If nibs are improperly welded at the start (which occasionally happens), they'll eventually break off; however, this happens after very little usage, so if your vintage nibs haven't snapped off long ago in the past, they're probably good for the long run.
Re-nibbing is definitely a very specialized skill, and not at all for the casual hobbyist. It requires a considerable investment in equipment (including microscopes, electrical welding equipment, grinding and polishing tools, etc.) and involves metals that are rare, expensive, and potentially toxic to work with. At this writing, there are two gents that I know of who do this work for hire, independently of pen companies: John Mottishaw (http://www.nibs.com/) and Richard Binder (http://www.richardspens.com/). Both gentlemen enjoy a good reputation for their work.
Retipping will not be a dirt-cheap repair, and may take some time (as these folks typically have quite a backlog of work). When you consult them, make sure to describe exactly what you are looking for with the nib; you can take the opportunity to have an unusual point done (like an italic or a stub) if you wish. If you don't know what you want, it may be better to get a medium or broad point; if it proves to be too big for you, you can always have it ground to a smaller size.
An obvious (and probably cheaper) alternative to re-tipping is to find a parts pen of the same model with a suitable point; you can then just do a swap. Many repair folks (such as the two I mention above) also sell loose points, and can help you select an appropriate one to go into your pen.
A good fountain pen should not be scratchy, even in very fine points. If yours is, it could be due to less-than-perfectly-smooth nibs. You can try smoothing out the point yourself with some fine-grit sandpaper (see my troubleshooting page). If you can't solve the problem yourself, you may want to consider having the point reground or retipped (or perhaps finding another point from a parts pen).
A pen's nibs can be ground down to remove scratchiness, or to create custom styles (like italics or obliques) for personalized writing. This usually involves the use of a grinding wheel.
Wheels are excellent tools for grinding nibs completely away or even snapping them off; needless to say this is not a job for the casual enthusiast. While nib grinding does not usually require the same kind of time, equipment, and experience as re-tipping, it is nevertheless an acquired skill. Seek out someone whom you know has had some experience and favorable results.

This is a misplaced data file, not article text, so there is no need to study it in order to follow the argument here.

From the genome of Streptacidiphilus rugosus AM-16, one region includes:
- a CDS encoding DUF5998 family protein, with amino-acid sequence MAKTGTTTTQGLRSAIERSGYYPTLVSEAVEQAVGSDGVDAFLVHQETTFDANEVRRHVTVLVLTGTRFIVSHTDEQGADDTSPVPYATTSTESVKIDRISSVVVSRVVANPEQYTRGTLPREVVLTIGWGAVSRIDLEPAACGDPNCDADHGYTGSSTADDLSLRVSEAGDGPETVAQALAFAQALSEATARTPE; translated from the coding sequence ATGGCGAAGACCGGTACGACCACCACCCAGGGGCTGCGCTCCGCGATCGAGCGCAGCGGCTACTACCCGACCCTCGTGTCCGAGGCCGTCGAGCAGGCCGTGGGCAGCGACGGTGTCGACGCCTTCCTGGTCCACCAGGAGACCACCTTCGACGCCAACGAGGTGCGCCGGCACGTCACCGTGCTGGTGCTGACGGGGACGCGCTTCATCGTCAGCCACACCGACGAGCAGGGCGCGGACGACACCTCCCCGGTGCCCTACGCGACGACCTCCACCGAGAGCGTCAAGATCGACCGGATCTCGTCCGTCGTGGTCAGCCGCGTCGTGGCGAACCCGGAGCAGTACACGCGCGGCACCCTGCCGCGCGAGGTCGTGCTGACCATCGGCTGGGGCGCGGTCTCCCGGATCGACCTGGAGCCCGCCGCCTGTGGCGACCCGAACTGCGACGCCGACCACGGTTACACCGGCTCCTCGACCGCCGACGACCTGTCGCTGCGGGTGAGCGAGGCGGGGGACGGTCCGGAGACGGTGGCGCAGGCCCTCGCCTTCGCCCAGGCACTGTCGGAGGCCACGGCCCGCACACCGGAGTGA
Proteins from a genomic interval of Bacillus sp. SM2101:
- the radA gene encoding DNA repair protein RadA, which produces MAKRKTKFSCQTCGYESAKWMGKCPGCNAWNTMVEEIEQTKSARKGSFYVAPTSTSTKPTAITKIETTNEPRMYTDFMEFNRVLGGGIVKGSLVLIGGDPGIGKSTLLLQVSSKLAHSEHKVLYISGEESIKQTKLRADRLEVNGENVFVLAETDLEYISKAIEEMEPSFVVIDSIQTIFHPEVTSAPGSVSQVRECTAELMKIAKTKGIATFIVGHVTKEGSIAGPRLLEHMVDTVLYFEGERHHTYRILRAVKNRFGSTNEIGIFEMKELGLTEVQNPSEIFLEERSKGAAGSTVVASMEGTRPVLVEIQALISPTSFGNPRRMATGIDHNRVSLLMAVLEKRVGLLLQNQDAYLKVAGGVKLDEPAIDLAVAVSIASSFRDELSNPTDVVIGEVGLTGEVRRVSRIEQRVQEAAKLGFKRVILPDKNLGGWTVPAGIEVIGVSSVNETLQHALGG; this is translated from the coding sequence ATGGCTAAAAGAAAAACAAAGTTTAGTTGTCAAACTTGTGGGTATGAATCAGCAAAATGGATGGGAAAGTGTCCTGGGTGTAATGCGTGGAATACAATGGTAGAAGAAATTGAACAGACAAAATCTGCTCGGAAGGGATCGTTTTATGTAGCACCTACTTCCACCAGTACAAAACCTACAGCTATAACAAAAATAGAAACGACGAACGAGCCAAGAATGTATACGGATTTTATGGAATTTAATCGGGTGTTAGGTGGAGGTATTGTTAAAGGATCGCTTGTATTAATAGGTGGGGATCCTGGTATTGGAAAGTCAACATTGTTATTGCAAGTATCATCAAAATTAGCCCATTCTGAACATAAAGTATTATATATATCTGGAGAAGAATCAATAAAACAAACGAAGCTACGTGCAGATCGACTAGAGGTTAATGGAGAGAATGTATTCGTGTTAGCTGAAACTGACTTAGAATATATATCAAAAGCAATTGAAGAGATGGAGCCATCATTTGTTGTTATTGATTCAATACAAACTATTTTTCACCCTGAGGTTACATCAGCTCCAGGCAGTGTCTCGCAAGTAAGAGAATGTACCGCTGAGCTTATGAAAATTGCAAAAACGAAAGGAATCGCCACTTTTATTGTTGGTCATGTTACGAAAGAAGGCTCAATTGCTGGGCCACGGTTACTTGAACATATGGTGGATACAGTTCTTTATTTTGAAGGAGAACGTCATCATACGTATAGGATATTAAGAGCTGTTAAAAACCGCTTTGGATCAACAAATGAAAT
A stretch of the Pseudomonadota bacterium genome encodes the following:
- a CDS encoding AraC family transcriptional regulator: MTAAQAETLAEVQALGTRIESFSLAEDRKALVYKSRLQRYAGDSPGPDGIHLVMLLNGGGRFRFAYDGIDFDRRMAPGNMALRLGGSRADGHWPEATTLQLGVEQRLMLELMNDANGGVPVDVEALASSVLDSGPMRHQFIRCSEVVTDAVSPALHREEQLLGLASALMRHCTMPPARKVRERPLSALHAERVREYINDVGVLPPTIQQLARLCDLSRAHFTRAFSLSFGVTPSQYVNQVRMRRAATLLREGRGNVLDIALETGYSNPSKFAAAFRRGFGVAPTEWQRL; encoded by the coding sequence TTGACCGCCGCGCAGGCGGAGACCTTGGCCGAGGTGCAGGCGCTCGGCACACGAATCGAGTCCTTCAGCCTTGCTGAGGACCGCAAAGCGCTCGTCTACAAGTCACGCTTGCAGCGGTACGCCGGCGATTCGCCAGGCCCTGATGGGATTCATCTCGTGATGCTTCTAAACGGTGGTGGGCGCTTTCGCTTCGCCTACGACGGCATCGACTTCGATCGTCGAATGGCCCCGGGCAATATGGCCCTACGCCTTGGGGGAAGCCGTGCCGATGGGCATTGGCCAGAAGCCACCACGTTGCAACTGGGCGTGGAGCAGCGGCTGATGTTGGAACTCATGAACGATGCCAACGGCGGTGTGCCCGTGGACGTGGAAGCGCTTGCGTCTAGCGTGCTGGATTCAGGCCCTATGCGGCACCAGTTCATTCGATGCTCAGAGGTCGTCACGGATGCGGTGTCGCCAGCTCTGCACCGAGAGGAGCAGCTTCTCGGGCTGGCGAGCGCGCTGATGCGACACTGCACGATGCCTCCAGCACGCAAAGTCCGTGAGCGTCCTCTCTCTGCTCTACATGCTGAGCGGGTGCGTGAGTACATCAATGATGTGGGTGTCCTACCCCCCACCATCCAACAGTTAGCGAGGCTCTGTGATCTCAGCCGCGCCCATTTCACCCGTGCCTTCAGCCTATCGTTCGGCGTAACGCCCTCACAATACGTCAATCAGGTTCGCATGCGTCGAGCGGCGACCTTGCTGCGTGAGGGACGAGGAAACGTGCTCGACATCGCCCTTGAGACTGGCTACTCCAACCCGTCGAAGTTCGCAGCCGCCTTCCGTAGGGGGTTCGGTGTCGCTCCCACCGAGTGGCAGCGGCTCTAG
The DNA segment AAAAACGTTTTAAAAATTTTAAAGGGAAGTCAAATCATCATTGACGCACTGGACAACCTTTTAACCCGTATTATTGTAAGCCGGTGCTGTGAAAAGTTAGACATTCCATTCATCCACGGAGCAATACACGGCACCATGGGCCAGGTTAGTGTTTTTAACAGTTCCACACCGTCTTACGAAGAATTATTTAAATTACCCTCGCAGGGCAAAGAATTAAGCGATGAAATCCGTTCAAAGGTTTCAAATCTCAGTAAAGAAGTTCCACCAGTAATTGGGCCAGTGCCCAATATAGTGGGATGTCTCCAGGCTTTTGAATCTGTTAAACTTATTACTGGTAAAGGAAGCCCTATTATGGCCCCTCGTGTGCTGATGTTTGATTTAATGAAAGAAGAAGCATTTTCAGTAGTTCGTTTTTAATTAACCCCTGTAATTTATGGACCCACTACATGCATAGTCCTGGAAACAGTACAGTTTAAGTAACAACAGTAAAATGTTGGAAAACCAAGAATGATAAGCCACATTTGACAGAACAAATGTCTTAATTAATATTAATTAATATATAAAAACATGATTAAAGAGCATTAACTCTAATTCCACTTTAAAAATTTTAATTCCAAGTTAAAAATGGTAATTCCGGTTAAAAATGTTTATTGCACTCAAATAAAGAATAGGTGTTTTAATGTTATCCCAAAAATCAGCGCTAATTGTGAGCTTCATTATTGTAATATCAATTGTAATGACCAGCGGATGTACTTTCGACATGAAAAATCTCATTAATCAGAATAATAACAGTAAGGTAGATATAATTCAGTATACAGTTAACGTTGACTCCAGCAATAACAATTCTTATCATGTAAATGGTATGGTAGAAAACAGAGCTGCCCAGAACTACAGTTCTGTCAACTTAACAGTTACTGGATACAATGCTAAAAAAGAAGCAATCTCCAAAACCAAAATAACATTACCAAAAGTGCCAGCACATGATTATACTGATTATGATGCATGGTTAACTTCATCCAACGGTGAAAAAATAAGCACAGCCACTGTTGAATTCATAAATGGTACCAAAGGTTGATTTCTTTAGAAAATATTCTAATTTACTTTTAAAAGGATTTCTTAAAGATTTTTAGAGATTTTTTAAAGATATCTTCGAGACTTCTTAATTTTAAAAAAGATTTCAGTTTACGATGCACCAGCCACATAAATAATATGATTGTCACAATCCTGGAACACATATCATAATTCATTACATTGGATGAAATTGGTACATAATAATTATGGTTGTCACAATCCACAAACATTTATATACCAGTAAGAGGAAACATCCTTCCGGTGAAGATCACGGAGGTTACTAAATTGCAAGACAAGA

A grinder can only take away material; he cannot add it. Therefore, it's best to start with a pen that's a degree or two more broad than you want. Make sure that the grinder understands what you are looking for in your new point.
Pen points can get bent. Obviously, you could spring one or both of the tines; but points can also develop odd wrinkles or distortions through no apparent fault of the writer. An expert can remove the point and gently straighten it using burnishing tools; this is usually easier to do with gold points than harder, less ductile steel points. Such techniques can also help fix problems with writing due to misaligned tines.
The point must fit exactly right against the feed (or vice-versa if you prefer) in order for a pen to write at its best. Otherwise, the pen can dry out and skip, or let out too much ink. The tines of the point must also be in correct alignment (and not skewed or crossed). The process for achieving this sort of fit is called "setting the point," and is a bit of a magical art. In most cases, when you reassemble a point and feed, you can get pretty darned close just by eye, but some pens may require tweaking.
I can't give much in the way of tips here, since I'm far from an expert. However, the process often involves either closing up the pen (by bending the nibs closer together) or opening it (by spreading them apart). In some cases, it's a good idea to gently heat the feed (which renders it temporarily soft) and press it into the point for a good fit. I've seen some folks use some truly frightening techniques with relatively crude tools, but they know what they're doing and they generally get it done.
Before you run off to an expert to have the point reset, consider giving it a thorough cleaning, as this may solve any problems you're having.